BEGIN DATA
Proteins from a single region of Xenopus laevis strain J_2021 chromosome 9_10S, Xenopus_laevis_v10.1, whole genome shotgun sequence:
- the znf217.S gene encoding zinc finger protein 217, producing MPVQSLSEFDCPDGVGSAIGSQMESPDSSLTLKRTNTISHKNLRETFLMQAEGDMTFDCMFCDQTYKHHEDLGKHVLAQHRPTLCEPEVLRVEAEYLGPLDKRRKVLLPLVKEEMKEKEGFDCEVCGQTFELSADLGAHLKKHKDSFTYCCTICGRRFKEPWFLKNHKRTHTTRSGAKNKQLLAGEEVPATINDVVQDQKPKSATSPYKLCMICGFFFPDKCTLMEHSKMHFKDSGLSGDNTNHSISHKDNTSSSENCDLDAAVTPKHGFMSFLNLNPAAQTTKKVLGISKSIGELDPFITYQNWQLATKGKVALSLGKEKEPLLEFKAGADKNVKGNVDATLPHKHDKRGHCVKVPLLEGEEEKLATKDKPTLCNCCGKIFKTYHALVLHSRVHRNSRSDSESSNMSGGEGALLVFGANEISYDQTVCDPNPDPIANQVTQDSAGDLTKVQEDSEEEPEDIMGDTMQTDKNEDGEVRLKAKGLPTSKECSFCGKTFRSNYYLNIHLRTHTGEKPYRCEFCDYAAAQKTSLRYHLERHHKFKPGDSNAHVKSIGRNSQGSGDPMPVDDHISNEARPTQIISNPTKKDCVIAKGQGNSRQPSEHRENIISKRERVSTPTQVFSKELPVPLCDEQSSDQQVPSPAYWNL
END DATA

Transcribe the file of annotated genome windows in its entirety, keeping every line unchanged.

Proteins from a single region of Xenopus laevis strain J_2021 chromosome 9_10S, Xenopus_laevis_v10.1, whole genome shotgun sequence:
- the znf217.S gene encoding zinc finger protein 217, producing MPVQSLSEFDCPDGVGSAIGSQMESPDSSLTLKRTNTISHKNLRETFLMQAEGDMTFDCMFCDQTYKHHEDLGKHVLAQHRPTLCEPEVLRVEAEYLGPLDKRRKVLLPLVKEEMKEKEGFDCEVCGQTFELSADLGAHLKKHKDSFTYCCTICGRRFKEPWFLKNHKRTHTTRSGAKNKQLLAGEEVPATINDVVQDQKPKSATSPYKLCMICGFFFPDKCTLMEHSKMHFKDSGLSGDNTNHSISHKDNTSSSENCDLDAAVTPKHGFMSFLNLNPAAQTTKKVLGISKSIGELDPFITYQNWQLATKGKVALSLGKEKEPLLEFKAGADKNVKGNVDATLPHKHDKRGHCVKVPLLEGEEEKLATKDKPTLCNCCGKIFKTYHALVLHSRVHRNSRSDSESSNMSGGEGALLVFGANEISYDQTVCDPNPDPIANQVTQDSAGDLTKVQEDSEEEPEDIMGDTMQTDKNEDGEVRLKAKGLPTSKECSFCGKTFRSNYYLNIHLRTHTGEKPYRCEFCDYAAAQKTSLRYHLERHHKFKPGDSNAHVKSIGRNSQGSGDPMPVDDHISNEARPTQIISNPTKKDCVIAKGQGNSRQPSEHRENIISKRERVSTPTQVFSKELPVPLCDEQSSDQQVPSPAYWNL